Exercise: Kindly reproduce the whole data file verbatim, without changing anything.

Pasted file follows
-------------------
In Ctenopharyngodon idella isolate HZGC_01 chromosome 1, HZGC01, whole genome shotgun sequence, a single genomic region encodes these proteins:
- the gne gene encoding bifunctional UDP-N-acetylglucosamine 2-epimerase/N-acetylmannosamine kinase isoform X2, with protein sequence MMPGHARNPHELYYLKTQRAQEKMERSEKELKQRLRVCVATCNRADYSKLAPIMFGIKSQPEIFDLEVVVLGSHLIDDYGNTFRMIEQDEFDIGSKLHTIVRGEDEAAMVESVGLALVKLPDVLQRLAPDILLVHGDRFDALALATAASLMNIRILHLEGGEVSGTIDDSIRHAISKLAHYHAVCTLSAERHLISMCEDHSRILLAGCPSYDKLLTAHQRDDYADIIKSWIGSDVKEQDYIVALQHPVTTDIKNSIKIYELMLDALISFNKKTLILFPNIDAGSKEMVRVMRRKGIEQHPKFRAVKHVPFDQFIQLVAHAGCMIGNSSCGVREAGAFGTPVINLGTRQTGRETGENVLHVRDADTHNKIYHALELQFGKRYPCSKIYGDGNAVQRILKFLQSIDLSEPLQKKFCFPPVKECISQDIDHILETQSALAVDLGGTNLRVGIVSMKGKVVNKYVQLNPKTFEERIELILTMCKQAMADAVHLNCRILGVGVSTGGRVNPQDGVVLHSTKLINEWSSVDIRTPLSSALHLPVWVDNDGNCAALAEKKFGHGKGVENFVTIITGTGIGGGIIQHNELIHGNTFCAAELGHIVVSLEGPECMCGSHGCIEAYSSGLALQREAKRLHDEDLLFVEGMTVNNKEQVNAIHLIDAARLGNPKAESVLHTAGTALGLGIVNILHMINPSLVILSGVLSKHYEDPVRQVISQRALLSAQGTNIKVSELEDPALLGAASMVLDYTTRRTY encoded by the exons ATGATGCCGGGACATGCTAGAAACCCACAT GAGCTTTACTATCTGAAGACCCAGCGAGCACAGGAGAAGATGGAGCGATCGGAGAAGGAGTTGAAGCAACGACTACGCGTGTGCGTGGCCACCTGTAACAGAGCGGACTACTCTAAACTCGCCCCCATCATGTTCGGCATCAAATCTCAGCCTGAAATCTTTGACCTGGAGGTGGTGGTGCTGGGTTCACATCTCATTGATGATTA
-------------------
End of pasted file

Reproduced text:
In Ctenopharyngodon idella isolate HZGC_01 chromosome 1, HZGC01, whole genome shotgun sequence, a single genomic region encodes these proteins:
- the gne gene encoding bifunctional UDP-N-acetylglucosamine 2-epimerase/N-acetylmannosamine kinase isoform X2, with protein sequence MMPGHARNPHELYYLKTQRAQEKMERSEKELKQRLRVCVATCNRADYSKLAPIMFGIKSQPEIFDLEVVVLGSHLIDDYGNTFRMIEQDEFDIGSKLHTIVRGEDEAAMVESVGLALVKLPDVLQRLAPDILLVHGDRFDALALATAASLMNIRILHLEGGEVSGTIDDSIRHAISKLAHYHAVCTLSAERHLISMCEDHSRILLAGCPSYDKLLTAHQRDDYADIIKSWIGSDVKEQDYIVALQHPVTTDIKNSIKIYELMLDALISFNKKTLILFPNIDAGSKEMVRVMRRKGIEQHPKFRAVKHVPFDQFIQLVAHAGCMIGNSSCGVREAGAFGTPVINLGTRQTGRETGENVLHVRDADTHNKIYHALELQFGKRYPCSKIYGDGNAVQRILKFLQSIDLSEPLQKKFCFPPVKECISQDIDHILETQSALAVDLGGTNLRVGIVSMKGKVVNKYVQLNPKTFEERIELILTMCKQAMADAVHLNCRILGVGVSTGGRVNPQDGVVLHSTKLINEWSSVDIRTPLSSALHLPVWVDNDGNCAALAEKKFGHGKGVENFVTIITGTGIGGGIIQHNELIHGNTFCAAELGHIVVSLEGPECMCGSHGCIEAYSSGLALQREAKRLHDEDLLFVEGMTVNNKEQVNAIHLIDAARLGNPKAESVLHTAGTALGLGIVNILHMINPSLVILSGVLSKHYEDPVRQVISQRALLSAQGTNIKVSELEDPALLGAASMVLDYTTRRTY encoded by the exons ATGATGCCGGGACATGCTAGAAACCCACAT GAGCTTTACTATCTGAAGACCCAGCGAGCACAGGAGAAGATGGAGCGATCGGAGAAGGAGTTGAAGCAACGACTACGCGTGTGCGTGGCCACCTGTAACAGAGCGGACTACTCTAAACTCGCCCCCATCATGTTCGGCATCAAATCTCAGCCTGAAATCTTTGACCTGGAGGTGGTGGTGCTGGGTTCACATCTCATTGATGATTA